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Yoma Myanmar Restaurant serves the community authentic Burmese food

  • Coconut noodles at Yoma Myanmar. Photo by Aurora Zeng.

  • Chicken Potato Curry, served with white rice (not shown). Photo by Aurora Zeng.

  • Photo by Aurora Zeng.


Alhambra , CA United States

Under its current owner Z Gyung Lam, Yoma Myanmar restaurant in Monterey Park has been serving the community authentic, flavorful Myanmar food for over a decade.

Myanmar food is known for its strong flavors. While different ethnic groups within the country have their own unique cooking styles, rice based dishes are very common, whether served with curry or made into rice noodles. Another popular dish is salad, which is usually made with a wide variety of flavorful, unconventional ingredients like pork ear or preserved egg to add taste to simpler foods.

“In Burmese food, a lot of flavor is sour, salty and tasty all coming together,” Lam said.

Lam is an immigrant from Myanmar who belongs to the Kachin ethnic minority group, which is predominantly Christian.

Myanmar, also known as Burma, saw the end to a military rule in 2011. However, religious minorities such as Christians and Muslims continue to face persecution at the hands of the Buddhist majority. Recently, almost a million Rohingya Muslims have fled the country to avoid ethnic cleansing by Myanmar’s military.

According to Lam, Christians like her found it very difficult to hold stable and safe jobs in Myanmar because of discrimination. Lam was not given the opportunity to do what she wanted, which was to work for the government.

“In America, whatever you want to do, you can do,” Lam said. “In Burma, it’s not like that. That’s why I wanted to go abroad.”

When Lam was 30 years old, she was given a chance to go to Japan. She took this opportunity and studied there before finally coming to the United States in 2005. She worked at Yoma Myanmar under its previous owner but had plans to quit after a few months. She wanted to pursue studying in America in hopes of working in a government position; however, her plans changed and she ended up buying the restaurant a year later.

“While I was working here, a lot of people came to check out this restaurant because it was for sale,” Lam said. “This was a Burmese restaurant and those who wanted to buy it were not Burmese. Then it came up in my mind, if other people buy it… we’re going to lose this Burmese restaurant.”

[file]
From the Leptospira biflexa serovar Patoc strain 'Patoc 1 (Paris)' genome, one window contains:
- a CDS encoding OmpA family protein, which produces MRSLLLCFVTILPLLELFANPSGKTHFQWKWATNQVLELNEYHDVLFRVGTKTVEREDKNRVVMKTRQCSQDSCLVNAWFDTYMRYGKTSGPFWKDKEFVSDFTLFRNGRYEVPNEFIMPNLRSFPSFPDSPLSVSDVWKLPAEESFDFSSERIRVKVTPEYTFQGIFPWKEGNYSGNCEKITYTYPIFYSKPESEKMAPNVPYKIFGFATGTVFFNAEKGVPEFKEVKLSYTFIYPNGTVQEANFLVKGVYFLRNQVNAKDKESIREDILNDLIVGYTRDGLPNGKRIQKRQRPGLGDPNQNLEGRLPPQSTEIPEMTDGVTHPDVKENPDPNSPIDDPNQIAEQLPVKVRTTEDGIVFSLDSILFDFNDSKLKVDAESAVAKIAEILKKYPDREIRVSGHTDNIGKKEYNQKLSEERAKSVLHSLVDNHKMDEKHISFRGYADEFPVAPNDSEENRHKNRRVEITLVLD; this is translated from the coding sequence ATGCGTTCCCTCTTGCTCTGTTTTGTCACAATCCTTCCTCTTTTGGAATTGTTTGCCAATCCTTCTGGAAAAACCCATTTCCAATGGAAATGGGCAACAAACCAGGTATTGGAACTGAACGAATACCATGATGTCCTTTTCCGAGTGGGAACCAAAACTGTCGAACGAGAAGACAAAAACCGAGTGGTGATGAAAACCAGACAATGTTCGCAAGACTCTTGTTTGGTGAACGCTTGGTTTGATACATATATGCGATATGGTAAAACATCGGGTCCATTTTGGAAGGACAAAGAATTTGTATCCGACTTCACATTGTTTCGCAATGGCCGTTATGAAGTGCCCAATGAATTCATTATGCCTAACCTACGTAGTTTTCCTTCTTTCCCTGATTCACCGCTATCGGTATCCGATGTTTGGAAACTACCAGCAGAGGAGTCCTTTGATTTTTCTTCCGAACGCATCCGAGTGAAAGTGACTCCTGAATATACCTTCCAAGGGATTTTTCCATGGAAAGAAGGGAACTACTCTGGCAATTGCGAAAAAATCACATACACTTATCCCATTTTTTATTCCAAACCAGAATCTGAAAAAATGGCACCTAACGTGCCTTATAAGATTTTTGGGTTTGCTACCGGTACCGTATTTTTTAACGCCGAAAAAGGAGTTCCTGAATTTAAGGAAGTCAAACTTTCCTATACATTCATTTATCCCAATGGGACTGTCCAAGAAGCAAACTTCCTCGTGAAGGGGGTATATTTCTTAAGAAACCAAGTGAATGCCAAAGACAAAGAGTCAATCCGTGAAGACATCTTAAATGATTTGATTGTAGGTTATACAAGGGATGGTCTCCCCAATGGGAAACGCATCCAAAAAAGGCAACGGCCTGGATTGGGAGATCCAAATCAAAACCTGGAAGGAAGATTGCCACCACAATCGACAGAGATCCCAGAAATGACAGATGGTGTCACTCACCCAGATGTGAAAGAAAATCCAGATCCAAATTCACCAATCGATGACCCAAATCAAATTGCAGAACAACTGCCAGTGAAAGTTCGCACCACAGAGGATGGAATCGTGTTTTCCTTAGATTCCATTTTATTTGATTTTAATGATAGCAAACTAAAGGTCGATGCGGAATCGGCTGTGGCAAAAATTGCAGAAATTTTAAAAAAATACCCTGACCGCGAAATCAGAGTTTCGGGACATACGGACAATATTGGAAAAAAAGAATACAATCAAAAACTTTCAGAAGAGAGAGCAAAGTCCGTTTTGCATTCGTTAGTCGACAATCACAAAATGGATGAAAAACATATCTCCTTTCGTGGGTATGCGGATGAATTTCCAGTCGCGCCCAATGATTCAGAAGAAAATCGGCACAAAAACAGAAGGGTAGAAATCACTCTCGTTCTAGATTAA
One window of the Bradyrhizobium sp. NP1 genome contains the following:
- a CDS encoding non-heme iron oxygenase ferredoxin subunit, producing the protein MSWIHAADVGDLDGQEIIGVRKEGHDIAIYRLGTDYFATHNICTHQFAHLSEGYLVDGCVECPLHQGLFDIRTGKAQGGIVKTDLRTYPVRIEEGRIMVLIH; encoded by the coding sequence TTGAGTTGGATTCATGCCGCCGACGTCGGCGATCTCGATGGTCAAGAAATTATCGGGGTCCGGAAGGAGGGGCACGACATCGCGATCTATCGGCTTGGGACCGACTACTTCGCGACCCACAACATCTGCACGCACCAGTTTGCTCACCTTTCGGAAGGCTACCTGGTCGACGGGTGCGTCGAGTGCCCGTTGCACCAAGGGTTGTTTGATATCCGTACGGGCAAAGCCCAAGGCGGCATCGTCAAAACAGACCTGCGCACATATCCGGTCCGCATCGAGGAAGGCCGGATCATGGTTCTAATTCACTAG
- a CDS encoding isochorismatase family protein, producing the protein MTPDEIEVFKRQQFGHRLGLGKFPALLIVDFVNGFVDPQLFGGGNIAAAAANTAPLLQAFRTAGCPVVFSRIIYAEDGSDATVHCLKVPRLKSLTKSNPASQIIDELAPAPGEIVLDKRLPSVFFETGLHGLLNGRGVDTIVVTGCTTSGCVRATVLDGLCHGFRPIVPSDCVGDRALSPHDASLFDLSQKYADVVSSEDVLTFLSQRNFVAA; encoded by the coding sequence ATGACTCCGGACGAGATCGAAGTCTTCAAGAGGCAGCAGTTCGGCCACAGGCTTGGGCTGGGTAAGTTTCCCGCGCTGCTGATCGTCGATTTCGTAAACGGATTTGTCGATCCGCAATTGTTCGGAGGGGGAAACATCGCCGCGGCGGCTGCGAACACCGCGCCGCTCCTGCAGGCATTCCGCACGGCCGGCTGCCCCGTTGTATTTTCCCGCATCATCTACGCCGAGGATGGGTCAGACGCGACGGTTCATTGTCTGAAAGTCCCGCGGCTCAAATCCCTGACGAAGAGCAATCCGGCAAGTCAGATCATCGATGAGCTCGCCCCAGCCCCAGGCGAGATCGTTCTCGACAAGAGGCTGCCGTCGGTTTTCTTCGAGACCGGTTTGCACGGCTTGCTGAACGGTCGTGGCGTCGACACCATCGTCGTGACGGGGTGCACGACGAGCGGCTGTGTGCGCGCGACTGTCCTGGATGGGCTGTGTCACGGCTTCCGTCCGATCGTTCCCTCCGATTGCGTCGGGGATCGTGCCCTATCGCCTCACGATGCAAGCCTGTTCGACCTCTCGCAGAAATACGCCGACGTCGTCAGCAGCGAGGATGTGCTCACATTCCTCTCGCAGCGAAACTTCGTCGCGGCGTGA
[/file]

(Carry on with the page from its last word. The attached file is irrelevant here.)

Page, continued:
Almost 12 years later, Lam is proud to operate one of the few restaurants in the San Gabriel Valley that serves authentic Myanmar food. Because the previous owner was Myanmar Chinese, the menu used to contain several non-Myanmar dishes, which Lam cut out. She altered the menu to contain mostly Myanmar dishes, with the exception of two Thai dishes. The restaurant’s previous name included Thai, but Lam also changed the name, even if the sign on the storefront is outdated.

“I don’t want to do anything Americanized,” Lam said. “I want [the restaurant] to be all authentic.”

Named by the original owner after the Rakhine Yoma mountains in western Myanmar, Yoma Myanmar’s most popular dishes include goat curry, tea leaf salad and Shan noodles, a dish composed of rice noodles and chicken in a clear broth. The restaurant’s curry dishes are prepared in advance, as the process takes about three hours. Other dishes, like the spicy fried catfish, are made to order.

Lucas Lee, a resident of the San Gabriel Valley and a loyal customer of Yoma Myanmar for over a decade, visits the restaurant at least once a month. He emigrated from Myanmar about 45 years ago and considers eating at Yoma Myanmar a connection to his home country. The friendly staff, made up mostly of immigrants from Myanmar, and the authentic dishes remind him of home.

“Usually I order a curry dish or a lunch special,” Lee said. “[I still miss] the native dishes from Burma. This is a very good restaurant, the food is excellent and they treat customers very nice.”

While Lam knew some basic Myanmar dishes before she left her home country, much of her cooking skills were learned while she was in the United States. She is motivated to run her restaurant in hopes of having more people appreciate Myanmar cuisine.

“A lot of people don’t know what Burmese food is,” Lam said. “I want everyone to love it.”

Aurora Zeng is an Alhambra Source summer intern and a rising senior at Mark Keppel High School.

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